Potassium Dynamics in Soils.- I. Introduction.- II. General Characteristics of Soil K.- III. Forms of Soil Potassium.- IV. Inorganic and Organic Colloids Important in Potassium Dynamics.- V. Techniques for Measuring Potassium Dynamics.- VI. Equations and Models to Describe Potassium Dynamics in Soils and Clay Minerals.- VII. Effect of Temperature on K Dynamics.- VIII. Dynamics Between Solution and Exchangeable Phases of Potassium.- IX. Kinetics of Nonexchangeable and Mineral Potassium Release.- X. Use of Kinetics for Determining Thermodynamics of Potassium Exchange in Soils.- XI. Summary and Future Research Needs.- References.- Models to Assess the Susceptibility of Soils to Excessive Compaction.- I. Introduction.- II. Definitions.- III. Modeling Laboratory Soil Compaction.- IV. Ease/Susceptibility of Soils to Compaction.- V. Excessive Compaction.- VI. Water Contents and Applied Stresses Not Conducive to Excessive Compaction.- VII. Acceptable Loads Versus Drainage.- VIII. Modeling Field Soil Compaction.- IX. Application of Field Soil Compaction Models.- X. Areas of Future Research.- References.- Sources, Amounts, and Forms of Alkali Elements in Soils.- I. Introduction.- II. Differentiating Characteristics.- III. Geochemistry.- IV. Mineralogy.- V. Soil Content.- VI. Soil Forms.- References.- The Diagnosis and Recommendation Integrated System (DRIS).- I. Introduction.- II. Nutrient Concentration and Aging.- III. DRIS Norms.- IV. Making a Diagnosis: Use of a DRIS Chart.- V. Calculating DRIS Indices.- VI. Nutrient Index Interpretation.- VII. Testing DRIS Norms.- VIII. Comparisons of DRIS and Other Diagnostic Systems.- IX. Effect of Leaf Age and Position on DRIS Indices.- X. Universality of Foliar Norms.- XI. Expansion of DRIS Beyond Nutrient Ratios.- XII. Conclusions.- XIII. References.- Soil-Related Nutritional Problem Areas for Grazing Animals.- I. Introduction.- II. General Considerations of Trace Element Problems in Plants and Animals.- III. Geographical Distribution of Nutritional Problem Areas for Grazing Animals.- IV. General Discussion.- V. Future Outlook.- References.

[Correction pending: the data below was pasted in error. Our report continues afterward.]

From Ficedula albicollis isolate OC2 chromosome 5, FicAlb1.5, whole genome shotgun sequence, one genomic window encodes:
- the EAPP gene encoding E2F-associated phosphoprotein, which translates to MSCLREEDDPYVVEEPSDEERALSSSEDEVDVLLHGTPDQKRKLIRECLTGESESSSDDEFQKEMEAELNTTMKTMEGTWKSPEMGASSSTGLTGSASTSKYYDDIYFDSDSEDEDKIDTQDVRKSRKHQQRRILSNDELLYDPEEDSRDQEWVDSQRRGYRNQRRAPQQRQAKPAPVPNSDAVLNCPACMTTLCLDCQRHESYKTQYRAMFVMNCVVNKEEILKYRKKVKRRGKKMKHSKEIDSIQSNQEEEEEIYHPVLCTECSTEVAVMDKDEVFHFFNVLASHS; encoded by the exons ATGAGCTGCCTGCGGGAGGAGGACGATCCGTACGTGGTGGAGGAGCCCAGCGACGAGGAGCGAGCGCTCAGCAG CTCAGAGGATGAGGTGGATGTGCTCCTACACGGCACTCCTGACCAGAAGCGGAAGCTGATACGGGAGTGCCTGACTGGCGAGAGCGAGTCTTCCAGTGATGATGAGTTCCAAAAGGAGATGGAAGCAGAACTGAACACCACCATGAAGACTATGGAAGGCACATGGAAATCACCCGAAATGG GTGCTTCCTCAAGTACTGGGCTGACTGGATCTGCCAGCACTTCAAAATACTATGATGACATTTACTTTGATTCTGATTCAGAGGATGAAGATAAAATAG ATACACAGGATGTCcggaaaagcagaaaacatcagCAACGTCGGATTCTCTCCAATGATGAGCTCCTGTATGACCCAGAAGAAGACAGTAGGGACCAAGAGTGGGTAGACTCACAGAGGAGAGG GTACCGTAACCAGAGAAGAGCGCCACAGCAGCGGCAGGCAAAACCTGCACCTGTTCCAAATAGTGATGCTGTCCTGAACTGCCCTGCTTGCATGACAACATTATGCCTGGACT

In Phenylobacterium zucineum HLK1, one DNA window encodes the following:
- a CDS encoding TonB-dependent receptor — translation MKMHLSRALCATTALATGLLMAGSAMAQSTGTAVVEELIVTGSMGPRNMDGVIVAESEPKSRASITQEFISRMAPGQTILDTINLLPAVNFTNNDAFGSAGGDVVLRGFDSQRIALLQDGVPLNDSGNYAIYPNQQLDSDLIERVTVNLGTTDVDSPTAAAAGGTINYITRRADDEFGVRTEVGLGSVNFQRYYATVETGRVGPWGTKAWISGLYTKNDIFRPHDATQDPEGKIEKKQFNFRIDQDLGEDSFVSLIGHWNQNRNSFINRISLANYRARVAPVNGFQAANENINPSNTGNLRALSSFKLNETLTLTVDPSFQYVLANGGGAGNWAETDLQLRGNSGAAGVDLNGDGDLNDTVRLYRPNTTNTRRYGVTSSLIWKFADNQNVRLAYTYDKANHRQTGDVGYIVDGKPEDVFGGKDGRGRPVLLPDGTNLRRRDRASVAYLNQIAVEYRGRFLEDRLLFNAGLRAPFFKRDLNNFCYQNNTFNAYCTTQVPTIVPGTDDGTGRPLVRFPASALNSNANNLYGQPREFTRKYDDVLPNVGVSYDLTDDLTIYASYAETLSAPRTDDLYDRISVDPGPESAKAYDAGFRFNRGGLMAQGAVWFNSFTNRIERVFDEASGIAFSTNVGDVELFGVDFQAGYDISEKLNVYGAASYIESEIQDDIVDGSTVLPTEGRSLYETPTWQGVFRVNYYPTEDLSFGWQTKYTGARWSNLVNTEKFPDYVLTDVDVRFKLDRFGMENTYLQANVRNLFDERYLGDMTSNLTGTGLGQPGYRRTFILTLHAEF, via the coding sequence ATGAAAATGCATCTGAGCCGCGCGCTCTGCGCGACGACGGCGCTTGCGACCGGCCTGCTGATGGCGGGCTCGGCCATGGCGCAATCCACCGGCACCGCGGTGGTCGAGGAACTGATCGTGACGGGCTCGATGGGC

The world needs for food and fiber continue to increase. Population growth in the developing countries peaked at 2. 4 percent a year in 1965 and has fallen to about 2. I percent. However, in many developing countries almost half the people are under 15 years of age, poised to enter their productive and reproductive years. The challenges to produce enough food for this growing population will remain great. Even more challenging is growing the food in the areas of greatest need. Presently the world has great surpluses of food and fiber in some areas while there are devastating deficiencies in other areas. Economic conditions and the lack of suitable infrastructure for distribution all too often limit the alleviation of hunger even when there are adequate supplies, sometimes even within the country itself. World hunger can only be solved in the long run by increasing crop production in the areas where the population is growing most rapidly. This will require increased efforts of both the developed and developing countries. Much of the technology that is so successful for crop production in the developed countries cannot be utilized directly in the developing countries. Many of the principles, however, can and must be adapted to the conditions, both physical and economic, of the developing countries. This series, Advances in Soil Science.
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